Prehistoric Museum marks 25th anniversary of mammoth discovery
Despite the fact that the USU Eastern Museum's Columbian Mammoth is more than 11,000 years old, he celebrated his 25th birthday last Friday night with the people responsible for his excavation and care.
Prehistoric Museum Curator of Archaeology Dr. Tim Riley led the evening's celebration by unveiling several new exhibits before taking a trip down memory lane. During the event put on by the college and the Castle Valley Archaeology Society, attendees were treated with the original video of the mammoth's discovery and excavation as well as a presentation which detailed the specimen's life, death, discovery, display and future.
Discovery, Extraction and Display
On Aug. 8, 1988, as Nielson Construction worked to stabilize the Huntington North Dam, Chris Nielson unknowingly began digging in the remnants of a Pleistocene Lake or peat bog.
Moving through, he came into contact with a large object which he initially thought was a tree. Upon further examination, it became clear to Nielson that this tree was in fact a bone, more specifically the humerus bone of a Columbian Mammoth.
"When I pulled out the object, I kept thinking something was off," said Nielson, who spoke to the crowd following Riley's presentation. "I went over and tapped on the bone and noticed the marrow. At that point, our crew stopped what we were doing and started making some calls."
Dr. David Gillette, who was Utah's State Paleontologist at the time, came to the Castle Country immediately to oversee further excavation. As Gillette and Museum Director Don Burge looked on Nielson dug out the animal's skull, providing evidence that this was most likely a nearly complete skeleton.
It is important to note that complete or even nearly complete can be relative terms. The researchers located 117 bones. A complete Mammoth consists of 312 bones but mostly what is missing from the Huntington specimen consists of the multitude of bones located in the feet.
Being about 9,000 feet above sea level, the specimen was originally identified as a mastodon. However, once the teeth were examined it became clear that this was indeed a Columbian Mammoth.
Columbian Mammoths are nearly three times the size of their more famous cousins the Woolly Mammoth and look quite a bit like an elephant.
"They decided they very carefully needed to excavate this remarkable specimen and that they needed to do it fast," said Riley. "I was amazed to find that this massive undertaking was completed in only five days."
According to Riley, the hurried pace was largely driven by the state of preservation the specimen exhibited. Because the bones had been encased in the remnants of this Pleistocene Lake, the bones were still "green," and not fossilized.
"By green bone, I mean that this bone had not dried out. It was water logged and basically refrigerated in very cold wet sediments," explained Riley.
Workers at the site continually watered the bones, covered them in wet burlap or plastered them to keep the mammoth from drying too quickly. The anaerobic conditions also kept bacteria from destroying the remains, which also included conifer needles.
To demonstrate just how well this mammoth was preserved, a certain amount of late large intestinal material or "dung" was intact. DNA and Mitochondrial DNA specimens have also been taken from the mammoth. This allowed scientists to examine some of the plant and insect matter associated with the animal's stomach contents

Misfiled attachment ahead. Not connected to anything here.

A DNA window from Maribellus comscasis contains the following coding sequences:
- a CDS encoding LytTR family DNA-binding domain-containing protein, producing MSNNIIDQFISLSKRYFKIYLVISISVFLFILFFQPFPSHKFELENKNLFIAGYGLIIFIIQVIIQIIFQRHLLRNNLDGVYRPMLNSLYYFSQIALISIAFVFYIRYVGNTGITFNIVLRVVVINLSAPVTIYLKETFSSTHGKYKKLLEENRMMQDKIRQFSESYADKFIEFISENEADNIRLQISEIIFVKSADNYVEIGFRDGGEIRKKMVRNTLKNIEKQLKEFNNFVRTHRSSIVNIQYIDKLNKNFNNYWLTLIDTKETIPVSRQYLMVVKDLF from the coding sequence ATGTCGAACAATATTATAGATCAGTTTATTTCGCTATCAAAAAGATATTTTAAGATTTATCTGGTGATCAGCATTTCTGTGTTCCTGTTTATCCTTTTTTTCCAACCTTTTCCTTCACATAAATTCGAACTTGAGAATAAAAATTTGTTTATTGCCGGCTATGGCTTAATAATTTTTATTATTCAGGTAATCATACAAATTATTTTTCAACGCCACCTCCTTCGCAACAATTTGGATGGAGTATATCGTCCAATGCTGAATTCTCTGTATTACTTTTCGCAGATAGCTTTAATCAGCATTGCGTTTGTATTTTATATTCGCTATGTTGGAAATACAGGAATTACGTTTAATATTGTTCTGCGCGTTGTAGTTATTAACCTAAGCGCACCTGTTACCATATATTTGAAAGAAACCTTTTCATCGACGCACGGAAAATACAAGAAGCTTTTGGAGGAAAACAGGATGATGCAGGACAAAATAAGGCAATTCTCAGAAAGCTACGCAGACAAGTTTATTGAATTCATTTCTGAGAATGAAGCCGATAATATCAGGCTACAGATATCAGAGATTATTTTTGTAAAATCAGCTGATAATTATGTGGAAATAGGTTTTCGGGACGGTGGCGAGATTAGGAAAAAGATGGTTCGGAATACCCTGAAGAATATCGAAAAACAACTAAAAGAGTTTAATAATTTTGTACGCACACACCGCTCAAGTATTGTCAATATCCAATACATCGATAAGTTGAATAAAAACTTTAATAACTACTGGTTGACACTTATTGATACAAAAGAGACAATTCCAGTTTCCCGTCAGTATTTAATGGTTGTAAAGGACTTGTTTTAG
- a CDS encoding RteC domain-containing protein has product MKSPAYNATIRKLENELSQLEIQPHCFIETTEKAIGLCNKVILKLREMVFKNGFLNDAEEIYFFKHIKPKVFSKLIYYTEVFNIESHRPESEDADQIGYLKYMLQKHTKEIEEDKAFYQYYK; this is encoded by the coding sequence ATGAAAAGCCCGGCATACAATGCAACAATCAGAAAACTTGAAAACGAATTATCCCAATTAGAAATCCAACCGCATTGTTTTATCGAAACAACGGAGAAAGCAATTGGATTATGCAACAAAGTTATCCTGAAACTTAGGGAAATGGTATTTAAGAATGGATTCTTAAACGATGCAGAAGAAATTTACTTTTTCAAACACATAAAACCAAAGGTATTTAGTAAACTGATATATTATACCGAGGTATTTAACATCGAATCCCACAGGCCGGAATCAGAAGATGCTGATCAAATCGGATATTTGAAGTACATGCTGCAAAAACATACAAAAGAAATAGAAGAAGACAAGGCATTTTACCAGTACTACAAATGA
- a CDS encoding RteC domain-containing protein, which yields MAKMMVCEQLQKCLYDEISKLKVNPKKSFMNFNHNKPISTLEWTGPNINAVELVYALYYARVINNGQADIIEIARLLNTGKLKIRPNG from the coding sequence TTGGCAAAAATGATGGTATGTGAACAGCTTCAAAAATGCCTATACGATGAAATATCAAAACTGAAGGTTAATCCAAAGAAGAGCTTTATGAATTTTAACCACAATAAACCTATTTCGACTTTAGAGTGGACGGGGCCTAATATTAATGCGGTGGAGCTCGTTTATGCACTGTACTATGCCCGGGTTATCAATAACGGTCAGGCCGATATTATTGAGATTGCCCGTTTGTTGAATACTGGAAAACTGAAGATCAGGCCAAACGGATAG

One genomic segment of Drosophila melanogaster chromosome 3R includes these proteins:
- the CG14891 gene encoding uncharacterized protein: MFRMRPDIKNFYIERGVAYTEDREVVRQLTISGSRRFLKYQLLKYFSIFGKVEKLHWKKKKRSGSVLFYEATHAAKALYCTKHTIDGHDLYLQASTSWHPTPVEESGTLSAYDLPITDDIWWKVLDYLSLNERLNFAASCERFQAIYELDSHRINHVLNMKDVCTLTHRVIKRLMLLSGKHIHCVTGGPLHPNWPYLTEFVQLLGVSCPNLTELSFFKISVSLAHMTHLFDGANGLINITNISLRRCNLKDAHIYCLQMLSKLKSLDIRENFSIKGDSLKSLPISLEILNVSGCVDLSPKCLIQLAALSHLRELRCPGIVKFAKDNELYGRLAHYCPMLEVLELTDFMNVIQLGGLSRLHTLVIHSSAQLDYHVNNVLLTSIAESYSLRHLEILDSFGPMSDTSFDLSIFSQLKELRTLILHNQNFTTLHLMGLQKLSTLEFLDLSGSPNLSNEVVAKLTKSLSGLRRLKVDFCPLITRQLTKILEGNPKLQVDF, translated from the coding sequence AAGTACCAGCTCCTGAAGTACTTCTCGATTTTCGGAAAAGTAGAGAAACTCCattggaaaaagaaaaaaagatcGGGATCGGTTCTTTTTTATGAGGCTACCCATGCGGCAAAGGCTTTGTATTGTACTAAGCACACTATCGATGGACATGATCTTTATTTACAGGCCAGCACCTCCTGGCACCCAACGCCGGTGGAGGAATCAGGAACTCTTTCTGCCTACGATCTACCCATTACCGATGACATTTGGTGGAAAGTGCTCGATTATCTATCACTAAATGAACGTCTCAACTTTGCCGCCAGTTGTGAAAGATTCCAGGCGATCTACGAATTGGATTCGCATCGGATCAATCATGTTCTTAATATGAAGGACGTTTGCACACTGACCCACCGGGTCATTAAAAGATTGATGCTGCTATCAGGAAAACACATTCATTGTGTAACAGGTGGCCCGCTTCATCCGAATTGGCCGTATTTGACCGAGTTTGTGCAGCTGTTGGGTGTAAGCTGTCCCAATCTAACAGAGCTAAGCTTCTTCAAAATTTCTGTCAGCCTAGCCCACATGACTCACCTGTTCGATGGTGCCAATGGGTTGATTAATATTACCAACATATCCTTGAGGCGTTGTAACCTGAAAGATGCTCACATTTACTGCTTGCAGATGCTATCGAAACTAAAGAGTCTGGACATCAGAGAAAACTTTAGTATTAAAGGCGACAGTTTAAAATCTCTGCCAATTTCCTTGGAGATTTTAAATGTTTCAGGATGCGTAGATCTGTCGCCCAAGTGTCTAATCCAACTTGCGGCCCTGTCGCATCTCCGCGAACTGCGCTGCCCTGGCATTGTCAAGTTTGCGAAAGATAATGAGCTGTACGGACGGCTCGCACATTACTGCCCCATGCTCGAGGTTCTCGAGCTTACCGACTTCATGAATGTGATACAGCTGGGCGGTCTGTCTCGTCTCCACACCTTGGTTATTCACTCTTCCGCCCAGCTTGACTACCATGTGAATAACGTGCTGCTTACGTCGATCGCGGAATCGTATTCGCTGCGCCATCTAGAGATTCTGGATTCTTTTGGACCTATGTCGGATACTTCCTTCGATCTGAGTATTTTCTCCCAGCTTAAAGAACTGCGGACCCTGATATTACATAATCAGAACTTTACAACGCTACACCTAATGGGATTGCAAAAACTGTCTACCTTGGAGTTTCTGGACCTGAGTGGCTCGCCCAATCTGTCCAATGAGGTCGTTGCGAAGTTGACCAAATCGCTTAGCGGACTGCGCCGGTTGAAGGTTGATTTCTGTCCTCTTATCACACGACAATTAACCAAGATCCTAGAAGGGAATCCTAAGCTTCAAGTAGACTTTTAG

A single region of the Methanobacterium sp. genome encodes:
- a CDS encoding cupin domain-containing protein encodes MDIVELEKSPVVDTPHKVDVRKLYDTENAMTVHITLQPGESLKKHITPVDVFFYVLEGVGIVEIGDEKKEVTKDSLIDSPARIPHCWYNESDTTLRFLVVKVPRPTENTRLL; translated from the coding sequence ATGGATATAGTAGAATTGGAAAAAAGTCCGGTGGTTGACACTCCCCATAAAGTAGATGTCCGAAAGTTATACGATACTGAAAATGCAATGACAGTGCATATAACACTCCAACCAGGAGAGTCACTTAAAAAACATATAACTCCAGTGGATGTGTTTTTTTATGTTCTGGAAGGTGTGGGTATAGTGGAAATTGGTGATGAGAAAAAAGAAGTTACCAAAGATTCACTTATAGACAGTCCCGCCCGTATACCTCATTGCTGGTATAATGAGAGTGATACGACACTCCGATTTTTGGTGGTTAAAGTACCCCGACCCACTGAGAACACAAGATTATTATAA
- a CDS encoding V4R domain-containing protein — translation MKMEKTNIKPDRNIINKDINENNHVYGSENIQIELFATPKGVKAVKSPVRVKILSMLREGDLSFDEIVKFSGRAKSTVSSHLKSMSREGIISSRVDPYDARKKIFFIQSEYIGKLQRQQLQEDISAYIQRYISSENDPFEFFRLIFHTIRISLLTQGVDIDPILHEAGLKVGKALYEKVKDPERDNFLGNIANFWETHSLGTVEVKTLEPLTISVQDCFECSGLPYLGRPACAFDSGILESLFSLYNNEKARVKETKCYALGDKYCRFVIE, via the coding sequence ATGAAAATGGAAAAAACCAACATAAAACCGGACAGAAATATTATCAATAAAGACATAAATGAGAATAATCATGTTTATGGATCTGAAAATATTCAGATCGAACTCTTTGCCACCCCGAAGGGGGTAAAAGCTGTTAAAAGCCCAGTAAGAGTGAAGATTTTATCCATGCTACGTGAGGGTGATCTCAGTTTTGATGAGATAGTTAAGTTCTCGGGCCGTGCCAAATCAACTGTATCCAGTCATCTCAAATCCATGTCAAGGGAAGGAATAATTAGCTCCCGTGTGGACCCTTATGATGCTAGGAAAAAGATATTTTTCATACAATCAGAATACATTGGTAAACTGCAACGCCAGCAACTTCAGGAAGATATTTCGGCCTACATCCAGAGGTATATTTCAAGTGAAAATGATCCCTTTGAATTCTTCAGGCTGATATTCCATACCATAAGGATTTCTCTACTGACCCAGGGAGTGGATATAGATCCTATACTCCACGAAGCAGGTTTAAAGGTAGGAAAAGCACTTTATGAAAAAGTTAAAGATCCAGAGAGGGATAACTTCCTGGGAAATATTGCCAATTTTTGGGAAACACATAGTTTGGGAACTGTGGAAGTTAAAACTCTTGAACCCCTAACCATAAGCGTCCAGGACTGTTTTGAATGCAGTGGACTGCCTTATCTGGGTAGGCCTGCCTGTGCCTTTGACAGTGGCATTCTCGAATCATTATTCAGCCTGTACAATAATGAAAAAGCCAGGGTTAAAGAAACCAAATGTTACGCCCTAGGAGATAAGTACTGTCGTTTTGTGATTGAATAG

The delicate condition of the bones forced volunteers and engineers to basically excavate the majority of the massive creature by hand. Hauling the pieces away with the help of a backhoe crane and a Chevy truck.
Approximately 15 to 20 individuals worked on the excavation at once making this a truly unique community experience.
Another factor that pushed the excavation was the fact that those working on the Huntington Dam wanted to get their crews back on the job.
Other specimens were found in the same area as the mammoth including the mandible of a Short Faced Bear, which was recovered around the same time but handed over later. Also a lanceolate projectile point was also found in the area. While this may not be directly associated with the mammoth, it does show that people were living near this area near the end of the Pleistocene, said Riley.
Once the mammoth was recovered, the major question became, where should the specimen go? As the find received national and international attention, multiple museums wanted the giant creature. The mammoth is owned by the U.S. Forest Service. It was discovered on USFS land, but they quickly realized that they neither had the man power or resources to display the specimen.
They sent out a request for bid and finally decided that the College of Eastern Utah's Prehistoric Museum would display the find.
"This was a big deal for our museum," explained Riley. "The conditions for display were that the site had to become accredited and become a federally-sanctioned repository. We have a much larger collection today because of what happened with this mammoth."
While many think that the mammoth's bones actually rest on the display floor of the museum, what patrons see is only a cast. The actual tissue is kept in a climate-controlled area below the Western Instructional Building on the USU Eastern Campus.
The initial molds for the erected mammoth were made at the Museum of Natural History at the University of Utah and then additional molds were sent to other locations including Tokyo, Japan, Alberta, Canada and to multiple museums in Utah.
Editor's Note: This is the first in a two part series detailing the impact this find has had and will continue to have on the USU Eastern Prehistoric Museum and the Castle Country Community.